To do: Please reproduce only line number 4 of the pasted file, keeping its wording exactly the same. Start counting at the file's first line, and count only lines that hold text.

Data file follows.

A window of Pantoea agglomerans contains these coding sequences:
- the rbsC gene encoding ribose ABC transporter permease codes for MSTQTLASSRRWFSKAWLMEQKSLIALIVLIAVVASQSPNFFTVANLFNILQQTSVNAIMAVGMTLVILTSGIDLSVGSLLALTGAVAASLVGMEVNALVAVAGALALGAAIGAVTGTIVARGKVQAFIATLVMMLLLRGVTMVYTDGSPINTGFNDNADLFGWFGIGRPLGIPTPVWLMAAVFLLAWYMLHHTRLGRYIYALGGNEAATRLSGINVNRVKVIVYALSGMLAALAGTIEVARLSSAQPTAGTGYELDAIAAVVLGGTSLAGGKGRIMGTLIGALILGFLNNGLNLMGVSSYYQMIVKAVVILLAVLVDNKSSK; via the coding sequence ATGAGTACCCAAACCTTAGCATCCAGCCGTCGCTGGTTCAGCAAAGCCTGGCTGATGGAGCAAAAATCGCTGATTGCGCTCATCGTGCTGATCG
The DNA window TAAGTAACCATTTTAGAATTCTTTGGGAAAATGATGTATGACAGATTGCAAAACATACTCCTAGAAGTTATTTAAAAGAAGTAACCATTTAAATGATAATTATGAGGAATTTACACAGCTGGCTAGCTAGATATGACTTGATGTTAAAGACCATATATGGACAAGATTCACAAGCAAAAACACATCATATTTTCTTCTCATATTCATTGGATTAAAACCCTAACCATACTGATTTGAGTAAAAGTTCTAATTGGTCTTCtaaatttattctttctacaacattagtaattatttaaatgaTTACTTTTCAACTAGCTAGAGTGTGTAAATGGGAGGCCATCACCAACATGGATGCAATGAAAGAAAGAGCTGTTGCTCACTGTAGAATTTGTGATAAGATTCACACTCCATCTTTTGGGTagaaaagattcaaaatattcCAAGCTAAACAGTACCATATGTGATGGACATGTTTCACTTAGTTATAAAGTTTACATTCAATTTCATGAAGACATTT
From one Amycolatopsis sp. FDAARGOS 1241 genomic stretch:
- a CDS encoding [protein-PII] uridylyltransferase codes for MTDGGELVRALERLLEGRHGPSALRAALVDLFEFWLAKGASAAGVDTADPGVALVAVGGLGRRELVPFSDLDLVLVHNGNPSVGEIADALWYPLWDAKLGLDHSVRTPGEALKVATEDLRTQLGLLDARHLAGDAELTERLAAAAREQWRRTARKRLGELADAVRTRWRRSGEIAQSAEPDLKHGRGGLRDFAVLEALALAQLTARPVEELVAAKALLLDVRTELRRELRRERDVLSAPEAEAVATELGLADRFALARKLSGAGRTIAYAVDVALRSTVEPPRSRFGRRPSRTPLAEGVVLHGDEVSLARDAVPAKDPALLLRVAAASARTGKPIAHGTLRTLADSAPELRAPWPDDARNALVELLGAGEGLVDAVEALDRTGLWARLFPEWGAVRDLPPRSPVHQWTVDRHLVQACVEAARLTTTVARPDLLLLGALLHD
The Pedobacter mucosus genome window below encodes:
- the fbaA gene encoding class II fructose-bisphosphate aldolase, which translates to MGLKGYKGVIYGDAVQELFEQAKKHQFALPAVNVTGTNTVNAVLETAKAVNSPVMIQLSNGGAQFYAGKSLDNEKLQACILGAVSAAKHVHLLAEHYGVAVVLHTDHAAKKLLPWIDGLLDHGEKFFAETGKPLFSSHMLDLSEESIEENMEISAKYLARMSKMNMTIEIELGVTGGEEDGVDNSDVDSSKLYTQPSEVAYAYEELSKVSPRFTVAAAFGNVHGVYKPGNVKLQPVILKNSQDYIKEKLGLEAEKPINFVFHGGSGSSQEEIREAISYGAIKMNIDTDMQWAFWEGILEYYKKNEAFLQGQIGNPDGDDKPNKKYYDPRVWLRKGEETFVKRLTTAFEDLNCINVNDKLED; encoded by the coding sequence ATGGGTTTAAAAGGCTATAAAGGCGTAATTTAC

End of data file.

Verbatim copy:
From one Amycolatopsis sp. FDAARGOS 1241 genomic stretch: